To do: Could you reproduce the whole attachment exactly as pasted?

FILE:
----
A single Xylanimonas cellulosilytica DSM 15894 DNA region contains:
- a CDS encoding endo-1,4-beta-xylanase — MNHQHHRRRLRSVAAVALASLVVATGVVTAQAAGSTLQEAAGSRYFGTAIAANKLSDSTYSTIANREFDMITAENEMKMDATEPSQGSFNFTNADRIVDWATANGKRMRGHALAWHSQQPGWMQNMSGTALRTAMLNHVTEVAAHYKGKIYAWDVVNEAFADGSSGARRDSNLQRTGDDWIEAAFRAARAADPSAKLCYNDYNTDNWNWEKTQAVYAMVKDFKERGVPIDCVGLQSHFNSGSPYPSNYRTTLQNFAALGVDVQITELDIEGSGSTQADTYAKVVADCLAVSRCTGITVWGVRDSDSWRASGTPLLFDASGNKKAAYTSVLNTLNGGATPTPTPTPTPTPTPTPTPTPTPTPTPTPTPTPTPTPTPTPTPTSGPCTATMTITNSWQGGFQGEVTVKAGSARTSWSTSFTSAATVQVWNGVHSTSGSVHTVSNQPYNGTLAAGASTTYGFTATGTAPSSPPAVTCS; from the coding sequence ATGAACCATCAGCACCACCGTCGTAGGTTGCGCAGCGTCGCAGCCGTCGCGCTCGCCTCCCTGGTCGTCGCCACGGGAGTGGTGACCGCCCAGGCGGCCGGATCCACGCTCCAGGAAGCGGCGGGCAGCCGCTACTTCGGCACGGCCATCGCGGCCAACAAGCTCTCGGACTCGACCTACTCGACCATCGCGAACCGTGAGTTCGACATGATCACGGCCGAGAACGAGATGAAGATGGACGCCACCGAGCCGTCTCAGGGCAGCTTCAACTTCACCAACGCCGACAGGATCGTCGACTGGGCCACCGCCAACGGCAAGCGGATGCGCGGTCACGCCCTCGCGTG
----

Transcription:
A single Xylanimonas cellulosilytica DSM 15894 DNA region contains:
- a CDS encoding endo-1,4-beta-xylanase — MNHQHHRRRLRSVAAVALASLVVATGVVTAQAAGSTLQEAAGSRYFGTAIAANKLSDSTYSTIANREFDMITAENEMKMDATEPSQGSFNFTNADRIVDWATANGKRMRGHALAWHSQQPGWMQNMSGTALRTAMLNHVTEVAAHYKGKIYAWDVVNEAFADGSSGARRDSNLQRTGDDWIEAAFRAARAADPSAKLCYNDYNTDNWNWEKTQAVYAMVKDFKERGVPIDCVGLQSHFNSGSPYPSNYRTTLQNFAALGVDVQITELDIEGSGSTQADTYAKVVADCLAVSRCTGITVWGVRDSDSWRASGTPLLFDASGNKKAAYTSVLNTLNGGATPTPTPTPTPTPTPTPTPTPTPTPTPTPTPTPTPTPTPTPTPTSGPCTATMTITNSWQGGFQGEVTVKAGSARTSWSTSFTSAATVQVWNGVHSTSGSVHTVSNQPYNGTLAAGASTTYGFTATGTAPSSPPAVTCS; from the coding sequence ATGAACCATCAGCACCACCGTCGTAGGTTGCGCAGCGTCGCAGCCGTCGCGCTCGCCTCCCTGGTCGTCGCCACGGGAGTGGTGACCGCCCAGGCGGCCGGATCCACGCTCCAGGAAGCGGCGGGCAGCCGCTACTTCGGCACGGCCATCGCGGCCAACAAGCTCTCGGACTCGACCTACTCGACCATCGCGAACCGTGAGTTCGACATGATCACGGCCGAGAACGAGATGAAGATGGACGCCACCGAGCCGTCTCAGGGCAGCTTCAACTTCACCAACGCCGACAGGATCGTCGACTGGGCCACCGCCAACGGCAAGCGGATGCGCGGTCACGCCCTCGCGTG